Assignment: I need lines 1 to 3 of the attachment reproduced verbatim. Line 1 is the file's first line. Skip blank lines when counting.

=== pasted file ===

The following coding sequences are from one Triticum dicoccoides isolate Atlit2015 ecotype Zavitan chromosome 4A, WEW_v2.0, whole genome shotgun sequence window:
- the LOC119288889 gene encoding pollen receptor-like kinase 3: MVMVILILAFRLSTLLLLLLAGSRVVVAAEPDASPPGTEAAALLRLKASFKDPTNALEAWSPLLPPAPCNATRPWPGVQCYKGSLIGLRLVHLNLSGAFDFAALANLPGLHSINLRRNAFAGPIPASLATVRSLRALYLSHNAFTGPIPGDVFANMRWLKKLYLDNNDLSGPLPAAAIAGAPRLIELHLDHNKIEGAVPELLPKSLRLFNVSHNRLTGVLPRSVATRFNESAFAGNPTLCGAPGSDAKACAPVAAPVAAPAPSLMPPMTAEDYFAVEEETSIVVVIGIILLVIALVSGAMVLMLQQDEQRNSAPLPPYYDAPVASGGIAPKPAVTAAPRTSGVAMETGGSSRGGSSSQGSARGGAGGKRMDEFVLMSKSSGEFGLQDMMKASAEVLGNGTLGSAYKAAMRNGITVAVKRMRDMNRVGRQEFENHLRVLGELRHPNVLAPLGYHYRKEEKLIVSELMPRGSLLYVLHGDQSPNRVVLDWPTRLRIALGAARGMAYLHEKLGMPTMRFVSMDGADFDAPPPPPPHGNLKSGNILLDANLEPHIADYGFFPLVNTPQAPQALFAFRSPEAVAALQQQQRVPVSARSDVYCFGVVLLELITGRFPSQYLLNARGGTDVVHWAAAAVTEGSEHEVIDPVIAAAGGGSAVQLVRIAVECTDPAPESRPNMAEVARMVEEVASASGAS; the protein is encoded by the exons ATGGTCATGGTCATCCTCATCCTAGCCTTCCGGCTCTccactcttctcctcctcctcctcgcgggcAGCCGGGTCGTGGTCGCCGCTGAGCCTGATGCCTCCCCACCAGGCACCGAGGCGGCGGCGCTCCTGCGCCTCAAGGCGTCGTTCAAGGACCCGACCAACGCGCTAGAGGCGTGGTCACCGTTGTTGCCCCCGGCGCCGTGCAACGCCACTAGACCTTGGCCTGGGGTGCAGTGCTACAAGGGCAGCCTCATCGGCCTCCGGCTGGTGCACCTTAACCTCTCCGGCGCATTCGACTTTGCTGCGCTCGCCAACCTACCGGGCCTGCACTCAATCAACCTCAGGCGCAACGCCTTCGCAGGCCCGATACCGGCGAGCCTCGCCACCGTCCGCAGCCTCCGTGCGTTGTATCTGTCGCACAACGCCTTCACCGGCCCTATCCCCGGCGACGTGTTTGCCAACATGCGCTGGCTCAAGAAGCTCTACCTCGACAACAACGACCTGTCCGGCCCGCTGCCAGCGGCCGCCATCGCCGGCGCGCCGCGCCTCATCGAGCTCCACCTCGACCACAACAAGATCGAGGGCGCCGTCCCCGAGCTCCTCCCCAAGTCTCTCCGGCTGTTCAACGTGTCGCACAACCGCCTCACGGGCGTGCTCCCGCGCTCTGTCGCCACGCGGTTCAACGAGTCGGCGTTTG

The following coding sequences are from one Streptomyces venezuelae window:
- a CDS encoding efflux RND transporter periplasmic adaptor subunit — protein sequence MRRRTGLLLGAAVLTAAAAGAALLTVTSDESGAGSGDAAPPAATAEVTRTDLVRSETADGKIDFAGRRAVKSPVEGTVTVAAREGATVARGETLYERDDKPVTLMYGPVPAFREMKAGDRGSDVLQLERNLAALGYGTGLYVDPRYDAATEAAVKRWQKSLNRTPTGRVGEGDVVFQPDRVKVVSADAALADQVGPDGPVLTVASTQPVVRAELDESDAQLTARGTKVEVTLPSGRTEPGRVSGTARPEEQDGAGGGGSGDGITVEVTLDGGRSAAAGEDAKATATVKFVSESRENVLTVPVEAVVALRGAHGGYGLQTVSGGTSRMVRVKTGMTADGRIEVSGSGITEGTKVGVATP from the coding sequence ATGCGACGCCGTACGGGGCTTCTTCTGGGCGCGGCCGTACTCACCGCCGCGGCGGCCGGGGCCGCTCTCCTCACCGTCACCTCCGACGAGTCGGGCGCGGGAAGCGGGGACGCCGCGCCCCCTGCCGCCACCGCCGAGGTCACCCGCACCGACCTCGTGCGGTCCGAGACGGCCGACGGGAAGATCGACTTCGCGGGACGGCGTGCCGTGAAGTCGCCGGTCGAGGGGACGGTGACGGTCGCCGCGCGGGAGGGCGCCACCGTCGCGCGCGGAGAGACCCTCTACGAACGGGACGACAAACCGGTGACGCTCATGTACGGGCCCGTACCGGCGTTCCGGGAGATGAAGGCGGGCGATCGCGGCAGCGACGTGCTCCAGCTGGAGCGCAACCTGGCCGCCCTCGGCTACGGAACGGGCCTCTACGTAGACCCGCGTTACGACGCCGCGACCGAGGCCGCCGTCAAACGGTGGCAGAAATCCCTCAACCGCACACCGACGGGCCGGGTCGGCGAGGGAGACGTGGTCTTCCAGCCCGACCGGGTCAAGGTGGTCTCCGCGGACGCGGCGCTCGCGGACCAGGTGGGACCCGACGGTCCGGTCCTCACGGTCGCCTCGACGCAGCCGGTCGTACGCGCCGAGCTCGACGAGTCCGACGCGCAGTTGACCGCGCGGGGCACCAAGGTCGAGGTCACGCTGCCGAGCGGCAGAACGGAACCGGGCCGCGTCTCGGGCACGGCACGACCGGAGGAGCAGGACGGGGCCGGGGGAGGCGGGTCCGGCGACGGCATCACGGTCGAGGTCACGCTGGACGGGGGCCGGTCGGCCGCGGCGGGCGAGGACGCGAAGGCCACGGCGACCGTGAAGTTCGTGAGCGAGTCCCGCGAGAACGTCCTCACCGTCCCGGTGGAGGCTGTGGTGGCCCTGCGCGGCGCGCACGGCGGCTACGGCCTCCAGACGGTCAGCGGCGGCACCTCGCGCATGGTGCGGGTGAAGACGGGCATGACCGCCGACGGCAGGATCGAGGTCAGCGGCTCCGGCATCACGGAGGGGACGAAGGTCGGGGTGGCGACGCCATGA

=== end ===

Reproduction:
The following coding sequences are from one Triticum dicoccoides isolate Atlit2015 ecotype Zavitan chromosome 4A, WEW_v2.0, whole genome shotgun sequence window:
- the LOC119288889 gene encoding pollen receptor-like kinase 3: MVMVILILAFRLSTLLLLLLAGSRVVVAAEPDASPPGTEAAALLRLKASFKDPTNALEAWSPLLPPAPCNATRPWPGVQCYKGSLIGLRLVHLNLSGAFDFAALANLPGLHSINLRRNAFAGPIPASLATVRSLRALYLSHNAFTGPIPGDVFANMRWLKKLYLDNNDLSGPLPAAAIAGAPRLIELHLDHNKIEGAVPELLPKSLRLFNVSHNRLTGVLPRSVATRFNESAFAGNPTLCGAPGSDAKACAPVAAPVAAPAPSLMPPMTAEDYFAVEEETSIVVVIGIILLVIALVSGAMVLMLQQDEQRNSAPLPPYYDAPVASGGIAPKPAVTAAPRTSGVAMETGGSSRGGSSSQGSARGGAGGKRMDEFVLMSKSSGEFGLQDMMKASAEVLGNGTLGSAYKAAMRNGITVAVKRMRDMNRVGRQEFENHLRVLGELRHPNVLAPLGYHYRKEEKLIVSELMPRGSLLYVLHGDQSPNRVVLDWPTRLRIALGAARGMAYLHEKLGMPTMRFVSMDGADFDAPPPPPPHGNLKSGNILLDANLEPHIADYGFFPLVNTPQAPQALFAFRSPEAVAALQQQQRVPVSARSDVYCFGVVLLELITGRFPSQYLLNARGGTDVVHWAAAAVTEGSEHEVIDPVIAAAGGGSAVQLVRIAVECTDPAPESRPNMAEVARMVEEVASASGAS; the protein is encoded by the exons ATGGTCATGGTCATCCTCATCCTAGCCTTCCGGCTCTccactcttctcctcctcctcctcgcgggcAGCCGGGTCGTGGTCGCCGCTGAGCCTGATGCCTCCCCACCAGGCACCGAGGCGGCGGCGCTCCTGCGCCTCAAGGCGTCGTTCAAGGACCCGACCAACGCGCTAGAGGCGTGGTCACCGTTGTTGCCCCCGGCGCCGTGCAACGCCACTAGACCTTGGCCTGGGGTGCAGTGCTACAAGGGCAGCCTCATCGGCCTCCGGCTGGTGCACCTTAACCTCTCCGGCGCATTCGACTTTGCTGCGCTCGCCAACCTACCGGGCCTGCACTCAATCAACCTCAGGCGCAACGCCTTCGCAGGCCCGATACCGGCGAGCCTCGCCACCGTCCGCAGCCTCCGTGCGTTGTATCTGTCGCACAACGCCTTCACCGGCCCTATCCCCGGCGACGTGTTTGCCAACATGCGCTGGCTCAAGAAGCTCTACCTCGACAACAACGACCTGTCCGGCCCGCTGCCAGCGGCCGCCATCGCCGGCGCGCCGCGCCTCATCGAGCTCCACCTCGACCACAACAAGATCGAGGGCGCCGTCCCCGAGCTCCTCCCCAAGTCTCTCCGGCTGTTCAACGTGTCGCACAACCGCCTCACGGGCGTGCTCCCGCGCTCTGTCGCCACGCGGTTCAACGAGTCGGCGTTTG

The following coding sequences are from one Streptomyces venezuelae window: